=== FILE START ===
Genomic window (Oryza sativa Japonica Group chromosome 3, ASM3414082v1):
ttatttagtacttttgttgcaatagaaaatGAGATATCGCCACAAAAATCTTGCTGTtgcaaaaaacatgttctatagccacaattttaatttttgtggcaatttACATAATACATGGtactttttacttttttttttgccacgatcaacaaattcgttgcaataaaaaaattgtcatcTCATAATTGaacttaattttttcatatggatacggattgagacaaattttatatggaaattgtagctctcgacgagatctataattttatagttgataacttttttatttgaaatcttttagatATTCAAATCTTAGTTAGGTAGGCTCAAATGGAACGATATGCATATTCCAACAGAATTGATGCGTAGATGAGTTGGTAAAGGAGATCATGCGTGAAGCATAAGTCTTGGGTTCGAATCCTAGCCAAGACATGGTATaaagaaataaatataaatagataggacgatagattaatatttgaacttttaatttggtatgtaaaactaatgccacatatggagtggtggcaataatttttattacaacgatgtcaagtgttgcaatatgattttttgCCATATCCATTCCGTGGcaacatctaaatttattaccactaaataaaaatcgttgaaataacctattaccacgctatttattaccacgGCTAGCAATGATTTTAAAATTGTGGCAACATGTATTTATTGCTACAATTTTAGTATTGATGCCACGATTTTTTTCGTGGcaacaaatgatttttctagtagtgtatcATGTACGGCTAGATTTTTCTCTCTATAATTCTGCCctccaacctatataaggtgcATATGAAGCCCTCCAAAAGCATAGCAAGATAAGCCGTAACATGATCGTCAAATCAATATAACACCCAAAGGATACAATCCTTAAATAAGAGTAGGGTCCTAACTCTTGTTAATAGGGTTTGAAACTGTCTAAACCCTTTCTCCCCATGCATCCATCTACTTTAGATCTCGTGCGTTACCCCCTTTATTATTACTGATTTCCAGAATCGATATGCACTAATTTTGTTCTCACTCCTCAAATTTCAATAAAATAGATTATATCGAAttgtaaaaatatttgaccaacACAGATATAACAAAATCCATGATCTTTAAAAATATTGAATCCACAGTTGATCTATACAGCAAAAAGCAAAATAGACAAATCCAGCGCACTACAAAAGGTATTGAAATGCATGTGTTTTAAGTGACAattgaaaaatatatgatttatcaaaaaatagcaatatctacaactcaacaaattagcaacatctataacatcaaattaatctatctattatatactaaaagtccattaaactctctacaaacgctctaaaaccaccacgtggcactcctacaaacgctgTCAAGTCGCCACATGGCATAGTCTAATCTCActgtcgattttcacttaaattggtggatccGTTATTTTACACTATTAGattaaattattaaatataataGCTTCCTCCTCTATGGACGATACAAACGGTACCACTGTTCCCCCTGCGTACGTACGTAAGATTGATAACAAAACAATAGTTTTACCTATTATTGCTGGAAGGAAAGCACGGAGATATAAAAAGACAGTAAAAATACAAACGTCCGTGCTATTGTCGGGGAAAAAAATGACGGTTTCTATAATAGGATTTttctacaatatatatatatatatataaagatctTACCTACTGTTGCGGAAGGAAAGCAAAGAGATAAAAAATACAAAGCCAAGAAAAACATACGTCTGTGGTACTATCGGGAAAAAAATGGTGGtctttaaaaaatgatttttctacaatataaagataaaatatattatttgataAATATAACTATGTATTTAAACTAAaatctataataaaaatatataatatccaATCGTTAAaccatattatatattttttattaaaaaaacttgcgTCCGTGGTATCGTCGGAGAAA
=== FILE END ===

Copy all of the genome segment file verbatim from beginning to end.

Genomic window (Oryza sativa Japonica Group chromosome 3, ASM3414082v1):
ttatttagtacttttgttgcaatagaaaatGAGATATCGCCACAAAAATCTTGCTGTtgcaaaaaacatgttctatagccacaattttaatttttgtggcaatttACATAATACATGGtactttttacttttttttttgccacgatcaacaaattcgttgcaataaaaaaattgtcatcTCATAATTGaacttaattttttcatatggatacggattgagacaaattttatatggaaattgtagctctcgacgagatctataattttatagttgataacttttttatttgaaatcttttagatATTCAAATCTTAGTTAGGTAGGCTCAAATGGAACGATATGCATATTCCAACAGAATTGATGCGTAGATGAGTTGGTAAAGGAGATCATGCGTGAAGCATAAGTCTTGGGTTCGAATCCTAGCCAAGACATGGTATaaagaaataaatataaatagataggacgatagattaatatttgaacttttaatttggtatgtaaaactaatgccacatatggagtggtggcaataatttttattacaacgatgtcaagtgttgcaatatgattttttgCCATATCCATTCCGTGGcaacatctaaatttattaccactaaataaaaatcgttgaaataacctattaccacgctatttattaccacgGCTAGCAATGATTTTAAAATTGTGGCAACATGTATTTATTGCTACAATTTTAGTATTGATGCCACGATTTTTTTCGTGGcaacaaatgatttttctagtagtgtatcATGTACGGCTAGATTTTTCTCTCTATAATTCTGCCctccaacctatataaggtgcATATGAAGCCCTCCAAAAGCATAGCAAGATAAGCCGTAACATGATCGTCAAATCAATATAACACCCAAAGGATACAATCCTTAAATAAGAGTAGGGTCCTAACTCTTGTTAATAGGGTTTGAAACTGTCTAAACCCTTTCTCCCCATGCATCCATCTACTTTAGATCTCGTGCGTTACCCCCTTTATTATTACTGATTTCCAGAATCGATATGCACTAATTTTGTTCTCACTCCTCAAATTTCAATAAAATAGATTATATCGAAttgtaaaaatatttgaccaacACAGATATAACAAAATCCATGATCTTTAAAAATATTGAATCCACAGTTGATCTATACAGCAAAAAGCAAAATAGACAAATCCAGCGCACTACAAAAGGTATTGAAATGCATGTGTTTTAAGTGACAattgaaaaatatatgatttatcaaaaaatagcaatatctacaactcaacaaattagcaacatctataacatcaaattaatctatctattatatactaaaagtccattaaactctctacaaacgctctaaaaccaccacgtggcactcctacaaacgctgTCAAGTCGCCACATGGCATAGTCTAATCTCActgtcgattttcacttaaattggtggatccGTTATTTTACACTATTAGattaaattattaaatataataGCTTCCTCCTCTATGGACGATACAAACGGTACCACTGTTCCCCCTGCGTACGTACGTAAGATTGATAACAAAACAATAGTTTTACCTATTATTGCTGGAAGGAAAGCACGGAGATATAAAAAGACAGTAAAAATACAAACGTCCGTGCTATTGTCGGGGAAAAAAATGACGGTTTCTATAATAGGATTTttctacaatatatatatatatatataaagatctTACCTACTGTTGCGGAAGGAAAGCAAAGAGATAAAAAATACAAAGCCAAGAAAAACATACGTCTGTGGTACTATCGGGAAAAAAATGGTGGtctttaaaaaatgatttttctacaatataaagataaaatatattatttgataAATATAACTATGTATTTAAACTAAaatctataataaaaatatataatatccaATCGTTAAaccatattatatattttttattaaaaaaacttgcgTCCGTGGTATCGTCGGAGAAA